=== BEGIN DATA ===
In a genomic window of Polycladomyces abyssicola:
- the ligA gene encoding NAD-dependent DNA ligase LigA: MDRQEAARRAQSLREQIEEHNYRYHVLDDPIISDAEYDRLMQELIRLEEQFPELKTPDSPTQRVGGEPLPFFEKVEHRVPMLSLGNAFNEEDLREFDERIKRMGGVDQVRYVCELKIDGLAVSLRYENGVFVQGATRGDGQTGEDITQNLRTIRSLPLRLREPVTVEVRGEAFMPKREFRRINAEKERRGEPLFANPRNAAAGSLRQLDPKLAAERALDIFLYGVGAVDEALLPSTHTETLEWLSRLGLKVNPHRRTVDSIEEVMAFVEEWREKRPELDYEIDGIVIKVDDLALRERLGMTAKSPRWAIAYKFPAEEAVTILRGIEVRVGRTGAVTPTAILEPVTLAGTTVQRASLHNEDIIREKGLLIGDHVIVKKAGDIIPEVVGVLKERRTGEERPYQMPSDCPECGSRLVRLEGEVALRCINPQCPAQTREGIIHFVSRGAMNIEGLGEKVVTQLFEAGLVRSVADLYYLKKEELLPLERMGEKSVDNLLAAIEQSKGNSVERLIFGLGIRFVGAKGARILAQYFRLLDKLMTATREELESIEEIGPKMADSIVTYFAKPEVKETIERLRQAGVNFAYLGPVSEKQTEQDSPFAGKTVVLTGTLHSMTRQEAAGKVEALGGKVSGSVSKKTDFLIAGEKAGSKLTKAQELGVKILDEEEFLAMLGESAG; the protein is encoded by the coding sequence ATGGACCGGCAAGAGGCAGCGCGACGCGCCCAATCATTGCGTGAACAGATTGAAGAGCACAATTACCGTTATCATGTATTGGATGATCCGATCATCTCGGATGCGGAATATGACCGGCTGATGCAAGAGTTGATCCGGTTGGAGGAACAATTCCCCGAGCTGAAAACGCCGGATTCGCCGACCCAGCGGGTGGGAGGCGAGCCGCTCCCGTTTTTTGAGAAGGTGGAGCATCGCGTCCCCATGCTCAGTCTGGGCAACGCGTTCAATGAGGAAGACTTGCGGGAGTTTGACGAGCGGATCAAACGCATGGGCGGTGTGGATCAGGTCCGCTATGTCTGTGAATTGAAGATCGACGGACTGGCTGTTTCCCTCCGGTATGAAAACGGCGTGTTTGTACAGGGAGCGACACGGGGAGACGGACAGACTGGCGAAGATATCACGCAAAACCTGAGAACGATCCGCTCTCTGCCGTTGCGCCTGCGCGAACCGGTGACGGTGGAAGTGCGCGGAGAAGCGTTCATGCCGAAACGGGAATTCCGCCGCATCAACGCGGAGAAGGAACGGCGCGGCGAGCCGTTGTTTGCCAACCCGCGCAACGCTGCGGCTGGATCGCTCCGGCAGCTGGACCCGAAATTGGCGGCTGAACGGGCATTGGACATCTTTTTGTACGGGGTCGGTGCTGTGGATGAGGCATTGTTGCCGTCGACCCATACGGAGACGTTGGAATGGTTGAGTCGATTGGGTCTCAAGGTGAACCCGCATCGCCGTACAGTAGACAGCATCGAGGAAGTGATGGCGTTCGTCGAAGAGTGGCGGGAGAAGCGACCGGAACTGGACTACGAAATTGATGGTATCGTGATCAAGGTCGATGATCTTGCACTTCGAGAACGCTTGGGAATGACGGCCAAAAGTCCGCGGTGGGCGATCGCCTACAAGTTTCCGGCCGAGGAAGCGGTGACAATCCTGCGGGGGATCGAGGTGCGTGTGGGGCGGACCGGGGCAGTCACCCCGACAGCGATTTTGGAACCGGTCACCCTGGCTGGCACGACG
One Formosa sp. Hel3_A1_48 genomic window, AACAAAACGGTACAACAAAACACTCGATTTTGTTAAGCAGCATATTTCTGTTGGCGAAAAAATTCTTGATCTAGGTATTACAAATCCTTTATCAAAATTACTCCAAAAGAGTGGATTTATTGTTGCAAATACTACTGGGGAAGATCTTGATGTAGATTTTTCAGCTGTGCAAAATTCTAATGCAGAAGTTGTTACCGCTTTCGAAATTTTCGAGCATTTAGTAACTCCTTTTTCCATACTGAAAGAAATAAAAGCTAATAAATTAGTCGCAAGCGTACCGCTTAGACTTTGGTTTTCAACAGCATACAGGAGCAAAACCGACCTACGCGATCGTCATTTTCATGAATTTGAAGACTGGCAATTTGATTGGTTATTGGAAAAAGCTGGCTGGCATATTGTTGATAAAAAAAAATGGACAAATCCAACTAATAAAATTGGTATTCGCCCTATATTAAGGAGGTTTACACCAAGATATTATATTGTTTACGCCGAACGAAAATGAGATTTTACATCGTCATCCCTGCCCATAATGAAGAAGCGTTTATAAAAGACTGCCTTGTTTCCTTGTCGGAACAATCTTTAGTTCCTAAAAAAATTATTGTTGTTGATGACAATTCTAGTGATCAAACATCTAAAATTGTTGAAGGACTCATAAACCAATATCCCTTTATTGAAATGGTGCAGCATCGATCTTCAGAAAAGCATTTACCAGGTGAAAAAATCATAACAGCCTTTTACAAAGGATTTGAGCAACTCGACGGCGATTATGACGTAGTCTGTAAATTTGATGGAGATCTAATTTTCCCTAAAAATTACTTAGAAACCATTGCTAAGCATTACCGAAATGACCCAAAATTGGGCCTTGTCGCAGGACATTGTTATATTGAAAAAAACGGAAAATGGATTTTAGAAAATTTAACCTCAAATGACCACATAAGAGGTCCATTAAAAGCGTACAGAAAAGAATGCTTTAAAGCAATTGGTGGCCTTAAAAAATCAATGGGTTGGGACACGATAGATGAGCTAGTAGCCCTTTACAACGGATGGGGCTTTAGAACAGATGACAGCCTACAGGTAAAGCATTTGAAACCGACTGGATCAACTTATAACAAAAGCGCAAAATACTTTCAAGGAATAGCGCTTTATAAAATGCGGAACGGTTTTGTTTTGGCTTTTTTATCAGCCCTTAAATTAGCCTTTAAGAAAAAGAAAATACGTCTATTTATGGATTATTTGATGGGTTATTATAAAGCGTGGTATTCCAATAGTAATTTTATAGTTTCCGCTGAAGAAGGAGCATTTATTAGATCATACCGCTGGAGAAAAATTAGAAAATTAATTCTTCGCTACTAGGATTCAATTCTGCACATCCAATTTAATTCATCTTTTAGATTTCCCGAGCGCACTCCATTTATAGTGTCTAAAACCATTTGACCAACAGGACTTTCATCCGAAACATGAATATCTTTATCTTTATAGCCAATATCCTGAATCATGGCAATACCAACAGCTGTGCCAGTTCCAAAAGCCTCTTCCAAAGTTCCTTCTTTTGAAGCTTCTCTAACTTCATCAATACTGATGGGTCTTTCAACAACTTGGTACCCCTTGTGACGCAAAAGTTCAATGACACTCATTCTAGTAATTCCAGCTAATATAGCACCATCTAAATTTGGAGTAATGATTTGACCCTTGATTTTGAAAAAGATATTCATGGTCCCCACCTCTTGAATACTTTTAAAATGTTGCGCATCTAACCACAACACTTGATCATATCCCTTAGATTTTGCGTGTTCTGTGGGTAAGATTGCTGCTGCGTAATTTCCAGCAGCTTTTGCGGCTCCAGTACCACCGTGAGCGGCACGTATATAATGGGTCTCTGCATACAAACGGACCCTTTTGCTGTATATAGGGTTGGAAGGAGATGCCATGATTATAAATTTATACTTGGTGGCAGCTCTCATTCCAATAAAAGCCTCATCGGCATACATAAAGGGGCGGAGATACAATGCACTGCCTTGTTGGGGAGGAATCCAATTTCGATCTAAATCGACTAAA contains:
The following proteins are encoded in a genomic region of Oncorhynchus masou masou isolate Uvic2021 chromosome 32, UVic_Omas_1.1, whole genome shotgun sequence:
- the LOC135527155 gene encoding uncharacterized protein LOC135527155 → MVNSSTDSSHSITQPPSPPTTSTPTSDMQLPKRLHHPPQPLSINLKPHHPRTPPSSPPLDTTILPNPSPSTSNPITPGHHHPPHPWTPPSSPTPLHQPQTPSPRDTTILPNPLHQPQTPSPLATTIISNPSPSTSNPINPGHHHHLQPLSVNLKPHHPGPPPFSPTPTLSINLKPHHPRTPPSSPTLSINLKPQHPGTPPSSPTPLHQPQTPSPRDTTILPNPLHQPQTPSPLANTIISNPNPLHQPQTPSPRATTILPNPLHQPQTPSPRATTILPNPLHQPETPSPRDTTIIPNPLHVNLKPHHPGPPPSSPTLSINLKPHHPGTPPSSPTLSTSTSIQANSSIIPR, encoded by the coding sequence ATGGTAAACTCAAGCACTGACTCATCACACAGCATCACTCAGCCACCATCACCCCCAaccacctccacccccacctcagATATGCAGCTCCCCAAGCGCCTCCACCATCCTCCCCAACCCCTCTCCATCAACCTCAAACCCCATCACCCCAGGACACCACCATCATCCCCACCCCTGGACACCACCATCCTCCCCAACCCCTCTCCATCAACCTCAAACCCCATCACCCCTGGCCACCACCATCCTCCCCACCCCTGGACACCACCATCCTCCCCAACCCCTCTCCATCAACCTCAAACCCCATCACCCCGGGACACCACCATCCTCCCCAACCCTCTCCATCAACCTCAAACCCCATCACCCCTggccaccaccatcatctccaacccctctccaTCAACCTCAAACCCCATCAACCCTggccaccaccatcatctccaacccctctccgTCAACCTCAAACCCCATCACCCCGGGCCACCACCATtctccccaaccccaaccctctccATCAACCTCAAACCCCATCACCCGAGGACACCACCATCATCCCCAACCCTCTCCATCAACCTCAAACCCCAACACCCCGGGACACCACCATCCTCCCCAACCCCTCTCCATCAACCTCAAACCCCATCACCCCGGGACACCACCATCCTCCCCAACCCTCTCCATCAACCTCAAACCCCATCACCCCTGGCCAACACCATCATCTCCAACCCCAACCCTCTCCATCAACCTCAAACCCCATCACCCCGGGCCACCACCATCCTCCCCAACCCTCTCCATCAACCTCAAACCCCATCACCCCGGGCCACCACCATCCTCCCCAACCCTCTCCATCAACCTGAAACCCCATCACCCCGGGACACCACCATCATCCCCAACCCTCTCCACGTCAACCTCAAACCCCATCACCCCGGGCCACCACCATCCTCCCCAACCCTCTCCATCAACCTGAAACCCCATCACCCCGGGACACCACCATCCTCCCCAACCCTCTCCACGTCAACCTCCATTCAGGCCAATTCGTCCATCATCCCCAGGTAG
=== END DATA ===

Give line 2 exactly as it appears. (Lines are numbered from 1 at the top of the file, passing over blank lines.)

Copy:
- the ligA gene encoding NAD-dependent DNA ligase LigA: MDRQEAARRAQSLREQIEEHNYRYHVLDDPIISDAEYDRLMQELIRLEEQFPELKTPDSPTQRVGGEPLPFFEKVEHRVPMLSLGNAFNEEDLREFDERIKRMGGVDQVRYVCELKIDGLAVSLRYENGVFVQGATRGDGQTGEDITQNLRTIRSLPLRLREPVTVEVRGEAFMPKREFRRINAEKERRGEPLFANPRNAAAGSLRQLDPKLAAERALDIFLYGVGAVDEALLPSTHTETLEWLSRLGLKVNPHRRTVDSIEEVMAFVEEWREKRPELDYEIDGIVIKVDDLALRERLGMTAKSPRWAIAYKFPAEEAVTILRGIEVRVGRTGAVTPTAILEPVTLAGTTVQRASLHNEDIIREKGLLIGDHVIVKKAGDIIPEVVGVLKERRTGEERPYQMPSDCPECGSRLVRLEGEVALRCINPQCPAQTREGIIHFVSRGAMNIEGLGEKVVTQLFEAGLVRSVADLYYLKKEELLPLERMGEKSVDNLLAAIEQSKGNSVERLIFGLGIRFVGAKGARILAQYFRLLDKLMTATREELESIEEIGPKMADSIVTYFAKPEVKETIERLRQAGVNFAYLGPVSEKQTEQDSPFAGKTVVLTGTLHSMTRQEAAGKVEALGGKVSGSVSKKTDFLIAGEKAGSKLTKAQELGVKILDEEEFLAMLGESAG; the protein is encoded by the coding sequence ATGGACCGGCAAGAGGCAGCGCGACGCGCCCAATCATTGCGTGAACAGATTGAAGAGCACAATTACCGTTATCATGTATTGGATGATCCGATCATCTCGGATGCGGAATATGACCGGCTGATGCAAGAGTTGATCCGGTTGGAGGAACAATTCCCCGAGCTGAAAACGCCGGATTCGCCGACCCAGCGGGTGGGAGGCGAGCCGCTCCCGTTTTTTGAGAAGGTGGAGCATCGCGTCCCCATGCTCAGTCTGGGCAACGCGTTCAATGAGGAAGACTTGCGGGAGTTTGACGAGCGGATCAAACGCATGGGCGGTGTGGATCAGGTCCGCTATGTCTGTGAATTGAAGATCGACGGACTGGCTGTTTCCCTCCGGTATGAAAACGGCGTGTTTGTACAGGGAGCGACACGGGGAGACGGACAGACTGGCGAAGATATCACGCAAAACCTGAGAACGATCCGCTCTCTGCCGTTGCGCCTGCGCGAACCGGTGACGGTGGAAGTGCGCGGAGAAGCGTTCATGCCGAAACGGGAATTCCGCCGCATCAACGCGGAGAAGGAACGGCGCGGCGAGCCGTTGTTTGCCAACCCGCGCAACGCTGCGGCTGGATCGCTCCGGCAGCTGGACCCGAAATTGGCGGCTGAACGGGCATTGGACATCTTTTTGTACGGGGTCGGTGCTGTGGATGAGGCATTGTTGCCGTCGACCCATACGGAGACGTTGGAATGGTTGAGTCGATTGGGTCTCAAGGTGAACCCGCATCGCCGTACAGTAGACAGCATCGAGGAAGTGATGGCGTTCGTCGAAGAGTGGCGGGAGAAGCGACCGGAACTGGACTACGAAATTGATGGTATCGTGATCAAGGTCGATGATCTTGCACTTCGAGAACGCTTGGGAATGACGGCCAAAAGTCCGCGGTGGGCGATCGCCTACAAGTTTCCGGCCGAGGAAGCGGTGACAATCCTGCGGGGGATCGAGGTGCGTGTGGGGCGGACCGGGGCAGTCACCCCGACAGCGATTTTGGAACCGGTCACCCTGGCTGGCACGACG